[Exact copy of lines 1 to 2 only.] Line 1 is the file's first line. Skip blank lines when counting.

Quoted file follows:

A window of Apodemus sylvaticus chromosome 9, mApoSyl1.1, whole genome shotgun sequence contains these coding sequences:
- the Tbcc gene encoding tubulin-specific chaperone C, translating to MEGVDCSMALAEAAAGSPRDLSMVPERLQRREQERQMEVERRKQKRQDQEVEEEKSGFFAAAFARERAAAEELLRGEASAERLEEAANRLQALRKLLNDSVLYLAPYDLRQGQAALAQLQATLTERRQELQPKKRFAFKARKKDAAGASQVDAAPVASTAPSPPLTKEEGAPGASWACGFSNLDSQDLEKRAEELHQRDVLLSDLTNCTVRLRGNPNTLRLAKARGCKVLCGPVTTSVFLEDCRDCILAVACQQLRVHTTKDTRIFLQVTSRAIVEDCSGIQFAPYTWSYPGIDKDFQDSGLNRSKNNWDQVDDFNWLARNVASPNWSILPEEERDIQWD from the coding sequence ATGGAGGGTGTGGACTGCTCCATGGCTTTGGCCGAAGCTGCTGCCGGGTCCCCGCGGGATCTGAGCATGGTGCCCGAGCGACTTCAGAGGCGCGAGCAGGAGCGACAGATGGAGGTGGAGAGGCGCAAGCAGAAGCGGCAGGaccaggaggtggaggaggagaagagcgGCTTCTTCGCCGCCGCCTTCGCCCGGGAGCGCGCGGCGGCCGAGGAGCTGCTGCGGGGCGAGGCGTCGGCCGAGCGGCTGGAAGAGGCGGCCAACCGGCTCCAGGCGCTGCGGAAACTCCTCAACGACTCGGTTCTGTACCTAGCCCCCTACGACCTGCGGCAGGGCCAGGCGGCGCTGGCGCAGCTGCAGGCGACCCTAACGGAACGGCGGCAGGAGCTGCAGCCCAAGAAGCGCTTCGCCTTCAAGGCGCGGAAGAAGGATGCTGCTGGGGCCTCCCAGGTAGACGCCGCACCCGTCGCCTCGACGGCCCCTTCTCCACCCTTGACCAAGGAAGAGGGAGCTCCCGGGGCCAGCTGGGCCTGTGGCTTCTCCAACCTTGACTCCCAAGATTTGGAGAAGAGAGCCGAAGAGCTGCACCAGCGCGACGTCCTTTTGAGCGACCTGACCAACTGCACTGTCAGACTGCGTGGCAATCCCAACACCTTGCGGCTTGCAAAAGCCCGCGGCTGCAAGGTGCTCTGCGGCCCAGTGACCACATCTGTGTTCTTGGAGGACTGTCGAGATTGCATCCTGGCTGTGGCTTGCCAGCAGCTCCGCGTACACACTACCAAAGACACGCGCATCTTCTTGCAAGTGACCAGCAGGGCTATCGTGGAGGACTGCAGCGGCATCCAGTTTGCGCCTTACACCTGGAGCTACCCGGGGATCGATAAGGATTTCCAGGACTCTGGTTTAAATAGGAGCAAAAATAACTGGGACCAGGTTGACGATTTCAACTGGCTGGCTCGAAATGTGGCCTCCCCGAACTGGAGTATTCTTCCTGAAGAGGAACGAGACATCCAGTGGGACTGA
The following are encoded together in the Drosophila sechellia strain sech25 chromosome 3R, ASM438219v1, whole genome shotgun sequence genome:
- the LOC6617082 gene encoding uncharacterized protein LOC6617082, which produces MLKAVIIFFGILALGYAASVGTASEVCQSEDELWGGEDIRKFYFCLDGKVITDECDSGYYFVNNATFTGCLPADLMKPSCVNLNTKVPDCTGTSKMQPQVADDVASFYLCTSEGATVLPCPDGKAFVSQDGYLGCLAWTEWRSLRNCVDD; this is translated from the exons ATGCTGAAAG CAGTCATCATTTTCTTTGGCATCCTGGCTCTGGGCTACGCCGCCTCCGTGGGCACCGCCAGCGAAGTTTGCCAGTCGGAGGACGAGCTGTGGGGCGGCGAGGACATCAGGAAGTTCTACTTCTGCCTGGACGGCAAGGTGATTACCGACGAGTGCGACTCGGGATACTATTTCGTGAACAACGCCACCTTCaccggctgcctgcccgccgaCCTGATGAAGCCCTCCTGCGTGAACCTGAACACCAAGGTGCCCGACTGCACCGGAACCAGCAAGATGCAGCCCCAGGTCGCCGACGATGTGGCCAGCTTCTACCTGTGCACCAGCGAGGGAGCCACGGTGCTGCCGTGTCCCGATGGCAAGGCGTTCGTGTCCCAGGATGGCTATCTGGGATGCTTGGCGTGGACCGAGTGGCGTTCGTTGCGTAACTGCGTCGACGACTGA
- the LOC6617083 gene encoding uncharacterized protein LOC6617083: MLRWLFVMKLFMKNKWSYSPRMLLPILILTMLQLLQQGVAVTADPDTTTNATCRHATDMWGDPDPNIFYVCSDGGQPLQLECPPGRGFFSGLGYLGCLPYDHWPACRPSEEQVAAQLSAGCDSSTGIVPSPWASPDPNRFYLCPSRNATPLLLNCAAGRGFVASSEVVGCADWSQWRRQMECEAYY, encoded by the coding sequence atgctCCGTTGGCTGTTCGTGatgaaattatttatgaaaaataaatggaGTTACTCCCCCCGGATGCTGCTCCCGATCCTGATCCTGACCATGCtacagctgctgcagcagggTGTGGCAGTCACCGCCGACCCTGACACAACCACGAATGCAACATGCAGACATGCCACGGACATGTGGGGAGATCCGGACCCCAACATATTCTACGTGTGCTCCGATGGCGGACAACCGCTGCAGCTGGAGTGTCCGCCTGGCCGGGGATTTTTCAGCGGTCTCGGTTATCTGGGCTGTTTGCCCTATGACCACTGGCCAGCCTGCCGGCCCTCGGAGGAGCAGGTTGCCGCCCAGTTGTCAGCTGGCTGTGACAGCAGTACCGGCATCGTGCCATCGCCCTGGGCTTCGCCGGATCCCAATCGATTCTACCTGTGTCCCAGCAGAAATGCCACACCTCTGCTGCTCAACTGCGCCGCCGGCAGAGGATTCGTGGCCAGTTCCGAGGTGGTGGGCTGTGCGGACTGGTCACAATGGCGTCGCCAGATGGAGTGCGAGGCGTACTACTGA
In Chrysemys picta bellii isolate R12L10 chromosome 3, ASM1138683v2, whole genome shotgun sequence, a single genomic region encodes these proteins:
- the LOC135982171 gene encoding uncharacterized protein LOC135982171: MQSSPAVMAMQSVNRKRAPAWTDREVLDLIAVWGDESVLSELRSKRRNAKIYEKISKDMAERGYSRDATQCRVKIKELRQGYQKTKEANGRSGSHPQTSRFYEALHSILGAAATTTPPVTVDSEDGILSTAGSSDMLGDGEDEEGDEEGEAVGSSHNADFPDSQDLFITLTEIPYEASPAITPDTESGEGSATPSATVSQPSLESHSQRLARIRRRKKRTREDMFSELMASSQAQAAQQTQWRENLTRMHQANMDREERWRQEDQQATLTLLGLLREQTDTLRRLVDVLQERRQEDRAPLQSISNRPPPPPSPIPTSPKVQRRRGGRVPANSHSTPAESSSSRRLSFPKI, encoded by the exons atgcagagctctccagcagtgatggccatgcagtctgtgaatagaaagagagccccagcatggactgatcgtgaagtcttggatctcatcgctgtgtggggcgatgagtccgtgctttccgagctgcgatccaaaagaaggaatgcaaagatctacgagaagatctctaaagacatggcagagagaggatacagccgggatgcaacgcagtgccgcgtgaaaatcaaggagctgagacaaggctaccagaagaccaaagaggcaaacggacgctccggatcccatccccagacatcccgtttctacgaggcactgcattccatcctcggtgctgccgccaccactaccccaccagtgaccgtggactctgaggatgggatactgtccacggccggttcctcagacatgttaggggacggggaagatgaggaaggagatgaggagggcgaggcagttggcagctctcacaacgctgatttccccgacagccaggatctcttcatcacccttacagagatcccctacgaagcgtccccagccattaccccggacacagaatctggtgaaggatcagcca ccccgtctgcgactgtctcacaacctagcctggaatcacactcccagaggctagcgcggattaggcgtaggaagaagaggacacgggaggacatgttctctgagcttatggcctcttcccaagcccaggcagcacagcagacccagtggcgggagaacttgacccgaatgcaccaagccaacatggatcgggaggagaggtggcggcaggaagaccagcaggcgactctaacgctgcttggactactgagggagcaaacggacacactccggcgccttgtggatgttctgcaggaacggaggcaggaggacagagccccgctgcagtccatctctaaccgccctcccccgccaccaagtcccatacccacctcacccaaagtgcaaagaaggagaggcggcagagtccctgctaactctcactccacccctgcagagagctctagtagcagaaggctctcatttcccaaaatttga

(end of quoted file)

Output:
A window of Apodemus sylvaticus chromosome 9, mApoSyl1.1, whole genome shotgun sequence contains these coding sequences:
- the Tbcc gene encoding tubulin-specific chaperone C, translating to MEGVDCSMALAEAAAGSPRDLSMVPERLQRREQERQMEVERRKQKRQDQEVEEEKSGFFAAAFARERAAAEELLRGEASAERLEEAANRLQALRKLLNDSVLYLAPYDLRQGQAALAQLQATLTERRQELQPKKRFAFKARKKDAAGASQVDAAPVASTAPSPPLTKEEGAPGASWACGFSNLDSQDLEKRAEELHQRDVLLSDLTNCTVRLRGNPNTLRLAKARGCKVLCGPVTTSVFLEDCRDCILAVACQQLRVHTTKDTRIFLQVTSRAIVEDCSGIQFAPYTWSYPGIDKDFQDSGLNRSKNNWDQVDDFNWLARNVASPNWSILPEEERDIQWD from the coding sequence ATGGAGGGTGTGGACTGCTCCATGGCTTTGGCCGAAGCTGCTGCCGGGTCCCCGCGGGATCTGAGCATGGTGCCCGAGCGACTTCAGAGGCGCGAGCAGGAGCGACAGATGGAGGTGGAGAGGCGCAAGCAGAAGCGGCAGGaccaggaggtggaggaggagaagagcgGCTTCTTCGCCGCCGCCTTCGCCCGGGAGCGCGCGGCGGCCGAGGAGCTGCTGCGGGGCGAGGCGTCGGCCGAGCGGCTGGAAGAGGCGGCCAACCGGCTCCAGGCGCTGCGGAAACTCCTCAACGACTCGGTTCTGTACCTAGCCCCCTACGACCTGCGGCAGGGCCAGGCGGCGCTGGCGCAGCTGCAGGCGACCCTAACGGAACGGCGGCAGGAGCTGCAGCCCAAGAAGCGCTTCGCCTTCAAGGCGCGGAAGAAGGATGCTGCTGGGGCCTCCCAGGTAGACGCCGCACCCGTCGCCTCGACGGCCCCTTCTCCACCCTTGACCAAGGAAGAGGGAGCTCCCGGGGCCAGCTGGGCCTGTGGCTTCTCCAACCTTGACTCCCAAGATTTGGAGAAGAGAGCCGAAGAGCTGCACCAGCGCGACGTCCTTTTGAGCGACCTGACCAACTGCACTGTCAGACTGCGTGGCAATCCCAACACCTTGCGGCTTGCAAAAGCCCGCGGCTGCAAGGTGCTCTGCGGCCCAGTGACCACATCTGTGTTCTTGGAGGACTGTCGAGATTGCATCCTGGCTGTGGCTTGCCAGCAGCTCCGCGTACACACTACCAAAGACACGCGCATCTTCTTGCAAGTGACCAGCAGGGCTATCGTGGAGGACTGCAGCGGCATCCAGTTTGCGCCTTACACCTGGAGCTACCCGGGGATCGATAAGGATTTCCAGGACTCTGGTTTAAATAGGAGCAAAAATAACTGGGACCAGGTTGACGATTTCAACTGGCTGGCTCGAAATGTGGCCTCCCCGAACTGGAGTATTCTTCCTGAAGAGGAACGAGACATCCAGTGGGACTGA